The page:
Aristotle begins his first book of the Metaphysics with an iconic assertion: all human beings, by nature, desire to know. A justification for the study of metaphysics, it also comments on what drives us as humans, and why one ought to pursue knowledge in the first place. Basically, we just do. He then argues that metaphysics is not just valuable to study, but also that it is the most valuable thing to study, precisely because it has no practical application – a direct assault on how we value learning today. In this way, Aristotle is a bit of a Questie, in that he believes we should learn for our own sake, and not to exclusively do something with the knowledge (though this may also be a goal).
That aside, he moves on to examine the central question of his book, and of my Ancient Philosophy class here at Quest: What is being qua being? In different words, What does it mean for something, anything to exist? Other disciplines carve off small pieces of the world and examine them: math studies being qua magnitude; physics studies being qua motion; biology studies being qua life; and so on. Metaphsyics is the only subject that examines being in so far as it is being; and thus is the most general and precise science there is – the only subject that can allow you to know everything (in some sense).
How cool is that? Clearly, the answer is incredibly- through metaphysics you can literally (and not the way kids are using it today to mean figuratively [watch Archer], I mean literally) know everything. Because metaphysics, in examining the first causes of things in general, studies everything. Now this may sound suspect, but it does make sense if you dive deep enough into Aristotle’s metaphysics.
And if that wasn’t cool enough, we get to deal with funky sentences like this:
“Although unity belongs to all things, the thinghood of a thing belongs only to that thing, and thus unity is not primary being.”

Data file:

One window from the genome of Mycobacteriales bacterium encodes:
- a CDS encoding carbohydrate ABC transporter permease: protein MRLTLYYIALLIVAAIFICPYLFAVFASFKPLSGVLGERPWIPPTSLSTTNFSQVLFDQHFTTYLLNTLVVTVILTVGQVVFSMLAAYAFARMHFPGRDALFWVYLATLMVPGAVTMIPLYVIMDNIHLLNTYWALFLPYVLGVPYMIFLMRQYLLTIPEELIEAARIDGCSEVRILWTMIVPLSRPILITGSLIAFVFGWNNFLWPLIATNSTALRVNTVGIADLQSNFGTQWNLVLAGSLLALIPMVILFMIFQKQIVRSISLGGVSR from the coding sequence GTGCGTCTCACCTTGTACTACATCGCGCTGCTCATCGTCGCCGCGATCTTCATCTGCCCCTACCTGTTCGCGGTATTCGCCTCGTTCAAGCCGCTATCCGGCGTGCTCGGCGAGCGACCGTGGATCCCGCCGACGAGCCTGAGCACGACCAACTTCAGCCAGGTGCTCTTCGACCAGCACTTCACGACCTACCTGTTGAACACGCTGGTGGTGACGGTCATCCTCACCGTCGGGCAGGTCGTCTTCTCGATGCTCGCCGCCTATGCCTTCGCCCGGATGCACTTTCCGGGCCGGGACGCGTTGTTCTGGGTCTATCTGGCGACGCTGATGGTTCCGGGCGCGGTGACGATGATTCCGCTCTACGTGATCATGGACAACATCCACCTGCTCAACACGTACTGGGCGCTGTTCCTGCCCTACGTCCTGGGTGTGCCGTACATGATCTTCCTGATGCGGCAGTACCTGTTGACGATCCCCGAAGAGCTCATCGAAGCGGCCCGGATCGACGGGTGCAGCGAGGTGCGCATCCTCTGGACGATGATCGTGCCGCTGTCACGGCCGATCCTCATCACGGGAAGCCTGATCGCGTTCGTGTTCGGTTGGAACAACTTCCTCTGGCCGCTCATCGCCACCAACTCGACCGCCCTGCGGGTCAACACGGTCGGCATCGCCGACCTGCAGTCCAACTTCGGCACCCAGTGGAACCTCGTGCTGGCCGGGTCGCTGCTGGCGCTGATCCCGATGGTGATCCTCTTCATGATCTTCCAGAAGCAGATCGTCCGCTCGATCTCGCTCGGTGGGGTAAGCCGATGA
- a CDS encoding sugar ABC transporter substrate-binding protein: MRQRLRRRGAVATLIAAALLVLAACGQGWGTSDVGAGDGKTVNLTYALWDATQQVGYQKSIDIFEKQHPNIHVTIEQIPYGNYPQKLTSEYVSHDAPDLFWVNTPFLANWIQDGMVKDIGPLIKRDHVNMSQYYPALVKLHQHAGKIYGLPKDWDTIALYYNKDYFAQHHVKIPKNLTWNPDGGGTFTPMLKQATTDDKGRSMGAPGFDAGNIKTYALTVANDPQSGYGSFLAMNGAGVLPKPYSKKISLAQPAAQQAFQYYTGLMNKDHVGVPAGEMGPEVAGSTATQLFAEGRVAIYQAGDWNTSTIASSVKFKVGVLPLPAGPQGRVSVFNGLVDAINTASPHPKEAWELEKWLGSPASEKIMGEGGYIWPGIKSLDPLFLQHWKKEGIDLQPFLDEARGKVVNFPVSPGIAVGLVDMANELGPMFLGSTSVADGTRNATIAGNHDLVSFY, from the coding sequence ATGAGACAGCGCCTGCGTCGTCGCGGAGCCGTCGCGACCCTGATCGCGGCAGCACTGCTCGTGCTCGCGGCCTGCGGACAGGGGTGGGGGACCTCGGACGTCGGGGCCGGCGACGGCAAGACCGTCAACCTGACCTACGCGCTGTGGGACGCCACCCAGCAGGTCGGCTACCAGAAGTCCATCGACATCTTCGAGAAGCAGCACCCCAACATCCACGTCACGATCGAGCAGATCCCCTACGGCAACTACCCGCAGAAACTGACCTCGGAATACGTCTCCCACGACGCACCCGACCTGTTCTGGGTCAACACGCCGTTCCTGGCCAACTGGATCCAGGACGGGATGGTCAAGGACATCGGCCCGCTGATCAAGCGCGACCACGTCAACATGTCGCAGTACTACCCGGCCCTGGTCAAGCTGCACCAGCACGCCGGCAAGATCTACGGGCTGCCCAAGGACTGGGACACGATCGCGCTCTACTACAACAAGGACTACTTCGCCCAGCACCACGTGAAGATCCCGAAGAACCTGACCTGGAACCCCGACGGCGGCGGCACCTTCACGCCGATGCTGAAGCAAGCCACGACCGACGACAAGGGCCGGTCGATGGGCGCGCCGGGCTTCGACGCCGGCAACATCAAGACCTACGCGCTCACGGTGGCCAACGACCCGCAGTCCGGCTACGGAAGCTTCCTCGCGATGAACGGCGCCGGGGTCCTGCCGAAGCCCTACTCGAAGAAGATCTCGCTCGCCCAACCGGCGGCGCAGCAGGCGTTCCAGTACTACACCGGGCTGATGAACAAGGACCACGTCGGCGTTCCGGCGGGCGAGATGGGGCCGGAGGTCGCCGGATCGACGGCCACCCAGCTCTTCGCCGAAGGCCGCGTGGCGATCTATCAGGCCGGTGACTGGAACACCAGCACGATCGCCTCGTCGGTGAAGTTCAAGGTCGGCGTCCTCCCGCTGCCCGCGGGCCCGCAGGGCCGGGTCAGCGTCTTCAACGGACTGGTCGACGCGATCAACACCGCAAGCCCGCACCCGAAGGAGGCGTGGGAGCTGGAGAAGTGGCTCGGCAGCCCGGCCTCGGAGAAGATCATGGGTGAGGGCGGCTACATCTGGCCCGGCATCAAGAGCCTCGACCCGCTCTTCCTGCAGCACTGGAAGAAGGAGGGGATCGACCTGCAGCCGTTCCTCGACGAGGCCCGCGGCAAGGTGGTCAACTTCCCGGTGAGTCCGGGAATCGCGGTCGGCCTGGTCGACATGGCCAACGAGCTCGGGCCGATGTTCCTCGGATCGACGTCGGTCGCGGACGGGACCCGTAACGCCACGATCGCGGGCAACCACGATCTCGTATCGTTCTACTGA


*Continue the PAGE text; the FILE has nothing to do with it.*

That line is from an actual paper I wrote for this class. A lot of things go one in metaphysics (pun intended). We also get to come up with crazy examples, like this one from a group essay we wrote:
“Suppose, for instance, that a band of robbers is taking an afternoon stroll through the agora and it comes upon a well. At around the same time Cebes, the cat, who had consumed large quantities of wasabi the evening before, as was his habit, woke up thirsty. After having looked far and wide for some water to drink at home, he finally decides to go to the agora to quench his thirst. Moving towards the well, he encounters the robbers, who move to pet this beautiful cat. Unfortunately, in their eagerness, they push him in the well and he drowns.”
You see, Aristotle has this example of a guy dying ultimately because he ate spicy food, so we had to up the ante and deliver a better example for our essay. This is the kind of stuff you can do in metaphysics; not only is it the most profound and comprehensive of all the disciplines, but you can also come up with the most crazy examples to illustrate arguments.
And if that isn’t enough for you to have fun, it can also through you into existential crises. For example, in this class I am facing rejecting a primitive (natural classes) because it seems extra and sort of unjustifiable. The problem is, if I do this, then I destroy all science and I can’t even answer the question “Are there hats?” with “Yes”, which I really do not want to give up. Deep issues have arisen. But that is exciting, something to embrace, even the very reason why I desire to be educated at Quest.
So, moral of the story, Metaphysics = Megafun. Just don’t but into the new age metaphysics, for it is only metaphysics by equivocation (hah Aristotle jokes!!!).
Remember, if you want to pursue the best and most noble thing for you soul to do, pick up a copy of Aristotle’s metaphysics and educate yourself!